Dr Stephen Doherty
Dr Stephen Doherty is a Senior Lecturer in Linguistics, Interpreting, and Translation at the University of New South Wales (UNSW), Sydney, where he also directs the Language Processing Lab.
With a focus on psycholinguistics and language technologies, his research investigates human and machine language processing using natural language processing techniques and combinations of online and offline measures (task performance, eye tracking, psychometrics, and electroencephalography). His research has been funded by Science Foundation Ireland, the European Union, the Australian Research Council, the Federal Bureau of Investigation, the National Accreditation Authority for Translators and Interpreters, the University of New South Wales, and several industry collaborations.
Stephen teaches courses in translation technology, media translation, specialised translation, translation theory, and psycholinguistics. Through his expertise in translation technology, he has developed the first validated syllabus for statistical machine translation, which has been adopted into academic and industry courses across the globe.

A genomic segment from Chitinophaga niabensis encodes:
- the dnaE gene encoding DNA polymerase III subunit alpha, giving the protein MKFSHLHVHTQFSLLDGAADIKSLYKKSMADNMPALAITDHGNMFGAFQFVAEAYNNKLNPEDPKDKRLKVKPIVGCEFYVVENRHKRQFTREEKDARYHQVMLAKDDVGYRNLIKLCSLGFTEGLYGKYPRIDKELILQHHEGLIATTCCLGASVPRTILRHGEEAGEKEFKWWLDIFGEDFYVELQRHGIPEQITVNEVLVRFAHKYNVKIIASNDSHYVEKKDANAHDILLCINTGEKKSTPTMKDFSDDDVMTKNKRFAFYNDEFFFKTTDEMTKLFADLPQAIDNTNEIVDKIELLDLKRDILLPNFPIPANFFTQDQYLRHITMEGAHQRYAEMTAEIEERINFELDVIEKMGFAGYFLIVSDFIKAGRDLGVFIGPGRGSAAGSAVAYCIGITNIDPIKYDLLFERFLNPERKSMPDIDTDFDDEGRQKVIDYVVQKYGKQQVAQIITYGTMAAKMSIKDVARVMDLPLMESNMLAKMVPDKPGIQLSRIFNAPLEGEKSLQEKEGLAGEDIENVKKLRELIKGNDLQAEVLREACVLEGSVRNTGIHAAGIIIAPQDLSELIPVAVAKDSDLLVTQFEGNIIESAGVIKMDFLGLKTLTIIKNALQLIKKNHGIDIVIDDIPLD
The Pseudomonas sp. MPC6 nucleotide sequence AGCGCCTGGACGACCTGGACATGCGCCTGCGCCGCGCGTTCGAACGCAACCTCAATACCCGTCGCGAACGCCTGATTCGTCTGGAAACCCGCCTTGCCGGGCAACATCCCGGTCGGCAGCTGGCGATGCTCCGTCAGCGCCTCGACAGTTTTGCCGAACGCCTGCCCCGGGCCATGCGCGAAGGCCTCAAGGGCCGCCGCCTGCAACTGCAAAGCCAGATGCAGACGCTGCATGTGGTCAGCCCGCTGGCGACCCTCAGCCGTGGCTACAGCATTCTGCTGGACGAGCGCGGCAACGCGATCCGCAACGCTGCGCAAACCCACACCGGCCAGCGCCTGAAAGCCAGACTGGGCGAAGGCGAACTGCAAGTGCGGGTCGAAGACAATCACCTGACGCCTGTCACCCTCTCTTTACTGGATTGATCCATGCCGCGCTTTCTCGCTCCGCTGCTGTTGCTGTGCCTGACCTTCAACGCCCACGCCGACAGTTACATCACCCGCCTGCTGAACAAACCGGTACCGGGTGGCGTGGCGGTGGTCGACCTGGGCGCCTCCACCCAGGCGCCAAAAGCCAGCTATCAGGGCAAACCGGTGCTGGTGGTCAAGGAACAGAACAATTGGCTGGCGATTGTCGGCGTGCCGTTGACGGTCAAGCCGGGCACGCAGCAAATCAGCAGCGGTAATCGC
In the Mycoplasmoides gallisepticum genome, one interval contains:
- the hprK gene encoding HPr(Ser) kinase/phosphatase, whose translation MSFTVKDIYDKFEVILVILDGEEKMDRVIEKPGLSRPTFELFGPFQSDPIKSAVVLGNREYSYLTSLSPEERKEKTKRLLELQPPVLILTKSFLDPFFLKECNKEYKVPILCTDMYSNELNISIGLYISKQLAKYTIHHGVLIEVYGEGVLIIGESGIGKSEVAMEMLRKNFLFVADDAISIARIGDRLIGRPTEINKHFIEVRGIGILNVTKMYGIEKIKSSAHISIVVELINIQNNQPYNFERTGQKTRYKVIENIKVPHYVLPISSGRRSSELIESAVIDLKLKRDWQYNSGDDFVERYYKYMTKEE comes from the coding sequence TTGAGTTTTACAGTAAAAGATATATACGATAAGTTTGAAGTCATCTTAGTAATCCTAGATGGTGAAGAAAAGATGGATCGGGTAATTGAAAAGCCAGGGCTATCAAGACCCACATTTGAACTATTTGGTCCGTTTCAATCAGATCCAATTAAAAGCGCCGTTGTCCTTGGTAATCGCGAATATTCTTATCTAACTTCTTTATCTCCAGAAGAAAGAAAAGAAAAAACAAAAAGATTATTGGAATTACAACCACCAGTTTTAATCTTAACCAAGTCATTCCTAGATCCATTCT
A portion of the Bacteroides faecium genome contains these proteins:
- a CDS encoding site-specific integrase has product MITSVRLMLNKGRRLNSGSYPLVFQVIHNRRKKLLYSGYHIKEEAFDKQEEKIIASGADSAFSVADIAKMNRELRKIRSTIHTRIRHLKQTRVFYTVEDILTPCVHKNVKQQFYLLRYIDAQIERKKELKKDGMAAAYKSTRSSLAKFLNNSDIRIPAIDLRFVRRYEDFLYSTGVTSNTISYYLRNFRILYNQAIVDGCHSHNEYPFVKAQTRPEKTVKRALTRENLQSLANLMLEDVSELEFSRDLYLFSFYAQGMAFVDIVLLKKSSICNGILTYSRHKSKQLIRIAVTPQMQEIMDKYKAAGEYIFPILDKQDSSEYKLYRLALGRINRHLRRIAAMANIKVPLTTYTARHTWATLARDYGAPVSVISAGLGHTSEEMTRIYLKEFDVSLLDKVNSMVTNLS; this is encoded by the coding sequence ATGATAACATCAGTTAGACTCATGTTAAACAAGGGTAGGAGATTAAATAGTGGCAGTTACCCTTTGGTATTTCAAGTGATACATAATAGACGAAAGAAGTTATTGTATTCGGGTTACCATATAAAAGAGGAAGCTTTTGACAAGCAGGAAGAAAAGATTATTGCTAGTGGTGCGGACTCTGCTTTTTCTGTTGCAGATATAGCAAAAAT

Prior to his appointment at UNSW, Stephen held a doctoral and post-doctoral research position at the CNGL Centre for Global Intelligent Content in Dublin City University, a multi-million dollar, cross-institutional research centre. His subsequent post-doctoral position was based in the National Centre for Language Technology at Dublin City University as part of the QTLaunchPad project, a $3.5 million project funded by the European Union.
Stephen is an Associate Editor of Perspectives, the highest ranked journal in the discipline of translation studies (SJR/Scopus), and holds honorary appointments at Macquarie University and North-West University. He is also a founding member of the Asia-Pacific Translation and Cognition Research Group, a member of the New South Wales Government’s Language Services Advisory Forum, and an expert on Standards Australia’s committee for Translation, Interpreting, and Related Technology.
Stephen has worked with a wide range of research partners, including universities, government, and industry, and is keen to develop new collaborations.